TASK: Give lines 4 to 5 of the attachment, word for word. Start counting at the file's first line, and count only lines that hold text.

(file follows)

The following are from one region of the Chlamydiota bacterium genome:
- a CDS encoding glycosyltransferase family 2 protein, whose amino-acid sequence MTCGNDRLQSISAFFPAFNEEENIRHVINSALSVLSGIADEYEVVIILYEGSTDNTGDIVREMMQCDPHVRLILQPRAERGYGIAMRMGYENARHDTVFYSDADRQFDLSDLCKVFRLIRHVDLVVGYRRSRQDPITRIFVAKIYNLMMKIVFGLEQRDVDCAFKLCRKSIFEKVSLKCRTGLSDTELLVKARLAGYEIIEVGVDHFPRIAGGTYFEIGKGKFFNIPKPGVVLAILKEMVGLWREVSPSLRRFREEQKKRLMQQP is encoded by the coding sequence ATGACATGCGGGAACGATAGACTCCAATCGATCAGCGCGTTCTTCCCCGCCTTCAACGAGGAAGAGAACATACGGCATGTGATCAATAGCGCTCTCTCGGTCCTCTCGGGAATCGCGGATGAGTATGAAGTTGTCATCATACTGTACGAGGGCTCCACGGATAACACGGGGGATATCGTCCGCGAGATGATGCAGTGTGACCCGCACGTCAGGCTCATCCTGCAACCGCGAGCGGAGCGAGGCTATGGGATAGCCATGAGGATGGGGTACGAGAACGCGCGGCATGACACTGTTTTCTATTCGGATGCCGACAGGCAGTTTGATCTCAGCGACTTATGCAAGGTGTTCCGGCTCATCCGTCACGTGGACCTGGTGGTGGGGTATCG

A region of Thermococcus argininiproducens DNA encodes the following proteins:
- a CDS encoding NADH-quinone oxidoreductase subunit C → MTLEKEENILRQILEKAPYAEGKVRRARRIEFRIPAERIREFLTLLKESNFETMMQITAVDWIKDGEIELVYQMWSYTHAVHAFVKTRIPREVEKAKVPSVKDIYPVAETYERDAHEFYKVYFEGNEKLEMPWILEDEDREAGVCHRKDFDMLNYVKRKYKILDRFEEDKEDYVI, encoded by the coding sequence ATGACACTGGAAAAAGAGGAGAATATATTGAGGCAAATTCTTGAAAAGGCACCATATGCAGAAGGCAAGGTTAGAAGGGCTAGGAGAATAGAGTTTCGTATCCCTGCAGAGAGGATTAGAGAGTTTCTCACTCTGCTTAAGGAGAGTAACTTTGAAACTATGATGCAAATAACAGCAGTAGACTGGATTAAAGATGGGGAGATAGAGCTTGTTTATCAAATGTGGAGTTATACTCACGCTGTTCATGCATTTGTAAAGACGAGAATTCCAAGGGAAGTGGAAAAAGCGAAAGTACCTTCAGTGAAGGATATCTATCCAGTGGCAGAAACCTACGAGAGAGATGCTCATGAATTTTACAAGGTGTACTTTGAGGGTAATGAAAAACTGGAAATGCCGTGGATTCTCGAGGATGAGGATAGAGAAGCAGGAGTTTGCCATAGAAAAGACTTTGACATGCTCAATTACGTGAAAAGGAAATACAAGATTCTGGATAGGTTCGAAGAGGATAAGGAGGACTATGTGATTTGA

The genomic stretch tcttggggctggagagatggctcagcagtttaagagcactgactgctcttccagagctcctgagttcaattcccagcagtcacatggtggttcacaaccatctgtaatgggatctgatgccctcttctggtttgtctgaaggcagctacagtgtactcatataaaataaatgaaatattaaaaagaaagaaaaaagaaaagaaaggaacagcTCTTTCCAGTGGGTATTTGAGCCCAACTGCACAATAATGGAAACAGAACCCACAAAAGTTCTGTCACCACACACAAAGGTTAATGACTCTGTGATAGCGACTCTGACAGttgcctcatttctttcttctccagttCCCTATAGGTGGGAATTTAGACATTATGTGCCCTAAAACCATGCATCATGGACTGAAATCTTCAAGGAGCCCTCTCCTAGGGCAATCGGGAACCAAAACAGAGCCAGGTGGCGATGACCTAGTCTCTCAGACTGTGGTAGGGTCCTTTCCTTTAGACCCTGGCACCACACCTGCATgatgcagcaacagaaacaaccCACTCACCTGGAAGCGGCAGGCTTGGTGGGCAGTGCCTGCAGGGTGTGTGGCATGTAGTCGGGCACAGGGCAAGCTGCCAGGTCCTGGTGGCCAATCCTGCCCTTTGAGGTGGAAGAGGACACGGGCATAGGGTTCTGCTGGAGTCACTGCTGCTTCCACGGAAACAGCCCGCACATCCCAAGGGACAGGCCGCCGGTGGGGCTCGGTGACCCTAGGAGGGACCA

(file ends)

- a CDS encoding NADH-quinone oxidoreductase subunit C → MTLEKEENILRQILEKAPYAEGKVRRARRIEFRIPAERIREFLTLLKESNFETMMQITAVDWIKDGEIELVYQMWSYTHAVHAFVKTRIPREVEKAKVPSVKDIYPVAETYERDAHEFYKVYFEGNEKLEMPWILEDEDREAGVCHRKDFDMLNYVKRKYKILDRFEEDKEDYVI, encoded by the coding sequence ATGACACTGGAAAAAGAGGAGAATATATTGAGGCAAATTCTTGAAAAGGCACCATATGCAGAAGGCAAGGTTAGAAGGGCTAGGAGAATAGAGTTTCGTATCCCTGCAGAGAGGATTAGAGAGTTTCTCACTCTGCTTAAGGAGAGTAACTTTGAAACTATGATGCAAATAACAGCAGTAGACTGGATTAAAGATGGGGAGATAGAGCTTGTTTATCAAATGTGGAGTTATACTCACGCTGTTCATGCATTTGTAAAGACGAGAATTCCAAGGGAAGTGGAAAAAGCGAAAGTACCTTCAGTGAAGGATATCTATCCAGTGGCAGAAACCTACGAGAGAGATGCTCATGAATTTTACAAGGTGTACTTTGAGGGTAATGAAAAACTGGAAATGCCGTGGATTCTCGAGGATGAGGATAGAGAAGCAGGAGTTTGCCATAGAAAAGACTTTGACATGCTCAATTACGTGAAAAGGAAATACAAGATTCTGGATAGGTTCGAAGAGGATAAGGAGGACTATGTGATTTGA

The genomic stretch tcttggggctggagagatggctcagcagtttaagagcactgactgctcttccagagctcctgagttcaattcccagcagtcacatggtggttcacaaccatctgtaatgggatctgatgccctcttctggtttgtctgaaggcagctacagtgtactcatataaaataaatgaaatattaaaaagaaagaaaaaagaaaagaaaggaacagcTCTTTCCAGTGGGTATTTGAGCCCAACTGCACAATAATGGAAACAGAACCCACAAAAGTTCTGTCACCACACACAAAGGTTAATGACTCTGTGATAGCGACTCTGACAGttgcctcatttctttcttctccagttCCCTATAGGTGGGAATTTAGACATTATGTGCCCTAAAACCATGCATCATGGACTGAAATCTTCAAGGAGCCCTCTCCTAGGGCAATCGGGAACCAAAACAGAGCCAGGTGGCGATGACCTAGTCTCTCAGACTGTGGTAGGGTCCTTTCCTTTAGACCCTGGCACCACACCTGCATgatgcagcaacagaaacaaccCACTCACCTGGAAGCGGCAGGCTTGGTGGGCAGTGCCTGCAGGGTGTGTGGCATGTAGTCGGGCACAGGGCAAGCTGCCAGGTCCTGGTGGCCAATCCTGCCCTTTGAGGTGGAAGAGGACACGGGCATAGGGTTCTGCTGGAGTCACTGCTGCTTCCACGGAAACAGCCCGCACATCCCAAGGGACAGGCCGCCGGTGGGGCTCGGTGACCCTAGGAGGGACCA